Not all workers exposed to asbestos will develop diseases like mesotheloma cancer related to their exposure. The risk of developing asbestos-related mesathelioma diseases varies with the type of industry in which the exposure occurred and with the extent of the exposure. Asbestos that is bonded into finished products such as walls and tiles poses no risk to health as long as it is not damaged or disturbed (for example, by sawing or drilling) in such a way as to release fibers into the air. When asbestos fibers are set free and inhaled, however, exposed individuals are at risk of developing an asbestos-related diseases like mesothilioma cancer or mesotheleoma lung cancer.
In addition, different types of asbestos fibers may be associated with different health risks. For example, results of several studies suggest that amphibole forms of asbestos may be more harmful than chrysotile, particularly for mesotheloma. Even so, no fiber type can be considered harmless, and people working with asbestos should always take proper safety precautions to limit exposure.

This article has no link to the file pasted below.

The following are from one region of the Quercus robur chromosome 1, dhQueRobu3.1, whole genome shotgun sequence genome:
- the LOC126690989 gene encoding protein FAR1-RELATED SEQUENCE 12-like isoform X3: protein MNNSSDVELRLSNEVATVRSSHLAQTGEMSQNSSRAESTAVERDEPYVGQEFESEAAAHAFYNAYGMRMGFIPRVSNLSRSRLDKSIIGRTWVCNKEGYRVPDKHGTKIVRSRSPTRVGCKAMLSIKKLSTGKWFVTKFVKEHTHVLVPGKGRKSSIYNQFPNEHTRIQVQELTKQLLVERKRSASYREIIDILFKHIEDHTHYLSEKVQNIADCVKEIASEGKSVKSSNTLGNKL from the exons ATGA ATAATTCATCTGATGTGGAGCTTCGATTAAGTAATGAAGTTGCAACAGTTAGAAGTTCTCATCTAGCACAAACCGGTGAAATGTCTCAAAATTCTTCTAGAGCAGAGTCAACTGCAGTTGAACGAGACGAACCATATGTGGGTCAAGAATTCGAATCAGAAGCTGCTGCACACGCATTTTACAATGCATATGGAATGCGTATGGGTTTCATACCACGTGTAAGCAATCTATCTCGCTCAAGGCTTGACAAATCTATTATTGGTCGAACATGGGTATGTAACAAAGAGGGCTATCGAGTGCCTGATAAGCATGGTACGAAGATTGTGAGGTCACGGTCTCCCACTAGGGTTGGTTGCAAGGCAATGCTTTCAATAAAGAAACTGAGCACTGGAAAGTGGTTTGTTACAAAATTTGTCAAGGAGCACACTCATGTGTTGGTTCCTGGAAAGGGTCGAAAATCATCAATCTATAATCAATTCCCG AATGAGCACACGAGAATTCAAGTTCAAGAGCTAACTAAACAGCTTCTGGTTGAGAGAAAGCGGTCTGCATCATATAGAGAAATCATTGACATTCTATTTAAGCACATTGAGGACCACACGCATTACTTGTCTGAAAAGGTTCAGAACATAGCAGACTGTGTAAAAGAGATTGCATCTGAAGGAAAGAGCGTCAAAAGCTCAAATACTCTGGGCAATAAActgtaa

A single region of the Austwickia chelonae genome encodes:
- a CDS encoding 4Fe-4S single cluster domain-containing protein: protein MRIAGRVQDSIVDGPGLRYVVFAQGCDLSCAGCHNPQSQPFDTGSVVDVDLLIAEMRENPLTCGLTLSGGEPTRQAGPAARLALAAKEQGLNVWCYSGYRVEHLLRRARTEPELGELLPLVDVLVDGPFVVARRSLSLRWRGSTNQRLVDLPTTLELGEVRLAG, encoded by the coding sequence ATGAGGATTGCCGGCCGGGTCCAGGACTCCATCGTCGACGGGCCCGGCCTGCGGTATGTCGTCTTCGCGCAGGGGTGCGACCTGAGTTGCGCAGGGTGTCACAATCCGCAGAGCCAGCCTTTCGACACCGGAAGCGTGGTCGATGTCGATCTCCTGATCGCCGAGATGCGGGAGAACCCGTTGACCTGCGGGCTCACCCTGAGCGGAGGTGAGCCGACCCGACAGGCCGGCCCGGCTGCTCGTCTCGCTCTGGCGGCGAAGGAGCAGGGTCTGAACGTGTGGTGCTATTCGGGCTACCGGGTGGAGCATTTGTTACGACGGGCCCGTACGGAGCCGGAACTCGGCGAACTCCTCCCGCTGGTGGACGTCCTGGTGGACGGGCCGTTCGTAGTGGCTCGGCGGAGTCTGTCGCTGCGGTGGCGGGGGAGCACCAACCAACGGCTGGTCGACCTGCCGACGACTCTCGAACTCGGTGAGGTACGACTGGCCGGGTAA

People affected with asbestos diseases (mesathelioma cancer) feel risk aversions and they transfers those asbestos disease (mesothilioma cancer) to the nearers. By the way asbestos disease keep on increasing. Children fall into risk factors because of this transfering of asbestos disease.
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Sources of National Cancer Institute Information